Abstract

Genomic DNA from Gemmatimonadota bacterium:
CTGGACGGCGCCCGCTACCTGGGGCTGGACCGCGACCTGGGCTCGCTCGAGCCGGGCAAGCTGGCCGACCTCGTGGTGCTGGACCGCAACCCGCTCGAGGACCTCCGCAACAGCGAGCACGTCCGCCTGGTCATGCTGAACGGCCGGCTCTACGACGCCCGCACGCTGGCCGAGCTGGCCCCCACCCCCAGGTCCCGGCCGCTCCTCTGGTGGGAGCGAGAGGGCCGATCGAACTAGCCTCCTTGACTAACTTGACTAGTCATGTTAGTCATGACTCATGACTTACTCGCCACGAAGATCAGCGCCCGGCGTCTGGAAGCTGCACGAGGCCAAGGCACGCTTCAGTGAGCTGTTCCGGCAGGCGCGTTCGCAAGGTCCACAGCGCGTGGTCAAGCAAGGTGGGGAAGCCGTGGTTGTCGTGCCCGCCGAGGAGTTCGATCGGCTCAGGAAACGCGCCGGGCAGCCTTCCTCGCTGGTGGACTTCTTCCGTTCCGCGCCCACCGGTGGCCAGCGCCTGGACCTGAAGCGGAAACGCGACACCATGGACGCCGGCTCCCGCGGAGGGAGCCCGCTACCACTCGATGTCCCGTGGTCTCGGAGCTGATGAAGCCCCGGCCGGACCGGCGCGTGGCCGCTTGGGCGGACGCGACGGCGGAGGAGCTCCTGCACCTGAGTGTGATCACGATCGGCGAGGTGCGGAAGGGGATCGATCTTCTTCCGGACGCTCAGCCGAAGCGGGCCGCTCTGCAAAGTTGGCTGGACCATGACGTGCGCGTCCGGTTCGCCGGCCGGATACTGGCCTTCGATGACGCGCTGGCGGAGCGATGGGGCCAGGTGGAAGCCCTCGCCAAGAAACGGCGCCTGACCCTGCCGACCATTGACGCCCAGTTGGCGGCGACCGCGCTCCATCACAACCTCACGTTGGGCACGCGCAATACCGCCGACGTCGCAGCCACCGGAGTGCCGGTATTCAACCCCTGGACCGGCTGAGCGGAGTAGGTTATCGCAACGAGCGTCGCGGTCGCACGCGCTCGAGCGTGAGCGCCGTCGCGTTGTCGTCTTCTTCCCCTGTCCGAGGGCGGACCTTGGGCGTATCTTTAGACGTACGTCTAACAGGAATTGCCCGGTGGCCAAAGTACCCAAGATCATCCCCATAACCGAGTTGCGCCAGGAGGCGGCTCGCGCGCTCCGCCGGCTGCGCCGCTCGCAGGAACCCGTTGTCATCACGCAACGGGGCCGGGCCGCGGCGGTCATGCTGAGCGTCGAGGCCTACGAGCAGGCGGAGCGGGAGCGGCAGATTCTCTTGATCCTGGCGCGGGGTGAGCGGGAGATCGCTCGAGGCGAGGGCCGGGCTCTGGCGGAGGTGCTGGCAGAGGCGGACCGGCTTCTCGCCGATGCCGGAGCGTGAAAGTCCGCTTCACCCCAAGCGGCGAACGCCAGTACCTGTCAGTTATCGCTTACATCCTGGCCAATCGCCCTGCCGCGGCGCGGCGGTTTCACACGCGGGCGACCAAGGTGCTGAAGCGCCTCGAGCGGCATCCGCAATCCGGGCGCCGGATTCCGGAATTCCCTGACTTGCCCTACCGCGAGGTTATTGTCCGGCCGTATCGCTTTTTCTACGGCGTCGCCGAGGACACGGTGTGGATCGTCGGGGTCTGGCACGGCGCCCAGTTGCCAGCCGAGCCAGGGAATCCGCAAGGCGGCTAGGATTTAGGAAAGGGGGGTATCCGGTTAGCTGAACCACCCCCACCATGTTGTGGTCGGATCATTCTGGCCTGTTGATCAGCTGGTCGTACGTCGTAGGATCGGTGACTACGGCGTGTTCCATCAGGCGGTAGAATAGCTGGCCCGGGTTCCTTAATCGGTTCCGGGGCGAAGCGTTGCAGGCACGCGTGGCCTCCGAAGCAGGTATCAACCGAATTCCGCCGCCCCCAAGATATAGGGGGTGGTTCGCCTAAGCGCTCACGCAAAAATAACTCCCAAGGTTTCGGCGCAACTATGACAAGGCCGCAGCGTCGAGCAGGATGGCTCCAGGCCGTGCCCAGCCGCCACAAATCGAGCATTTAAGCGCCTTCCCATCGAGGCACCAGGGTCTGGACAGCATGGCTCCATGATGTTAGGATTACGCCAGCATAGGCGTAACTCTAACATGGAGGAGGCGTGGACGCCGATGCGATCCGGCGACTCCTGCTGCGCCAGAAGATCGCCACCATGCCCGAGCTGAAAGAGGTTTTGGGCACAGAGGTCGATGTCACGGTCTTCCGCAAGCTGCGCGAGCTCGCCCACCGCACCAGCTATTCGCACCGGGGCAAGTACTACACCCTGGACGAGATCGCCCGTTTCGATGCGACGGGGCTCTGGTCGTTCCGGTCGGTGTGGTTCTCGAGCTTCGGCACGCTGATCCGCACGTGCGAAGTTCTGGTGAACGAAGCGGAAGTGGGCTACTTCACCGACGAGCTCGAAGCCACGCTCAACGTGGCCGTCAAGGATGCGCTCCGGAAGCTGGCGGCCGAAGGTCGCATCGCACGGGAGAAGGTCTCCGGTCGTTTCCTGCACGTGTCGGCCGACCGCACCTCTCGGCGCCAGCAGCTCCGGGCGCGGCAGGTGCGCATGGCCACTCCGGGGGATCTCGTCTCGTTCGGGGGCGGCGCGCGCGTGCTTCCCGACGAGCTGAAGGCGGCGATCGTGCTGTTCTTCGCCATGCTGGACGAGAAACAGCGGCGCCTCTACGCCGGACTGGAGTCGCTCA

Knowledge of induced fractures can help to evaluate the success of reservoir stimulation. Seismic P-waves through fracturing media can exhibit azimuthal variation in traveltime, amplitude, and thin-bed tuning, so amplitude variation with azimuth (AVAz) can be used to evaluate the hydraulic-fracturing-caused anisotropy. The Barnett Shale of the Fort Worth Basin was the first large-scale commercial shale gas play. We have analyzed two adjacent Barnett Shale seismic surveys: one acquired before hydraulic fracturing and the other acquired after hydraulic fracturing by more than 400 wells. Although not a rigorous time-lapse experiment, comparison of AVAz anisotropy of these two surveys provided valuable insight into the possible effects of hydraulic fracturing. We found that in the survey acquired prior to hydraulic fracturing, AVAz anomalies were stronger and highly correlated with major structural lineaments measured by curvature. In contrast, AVAz anomalies in the survey acquired after hydraulic fracturing were weaker and compartmentalized by rather than correlated to the most-positive curvature lineaments. We found in five microseismic experiments within the survey that these ridge lineaments form fracture barriers. These findings suggested that future time-lapse experiments may be valuable in mapping the modified horizontal stress field to guide future drilling and in recognizing zones of bypassed pay.

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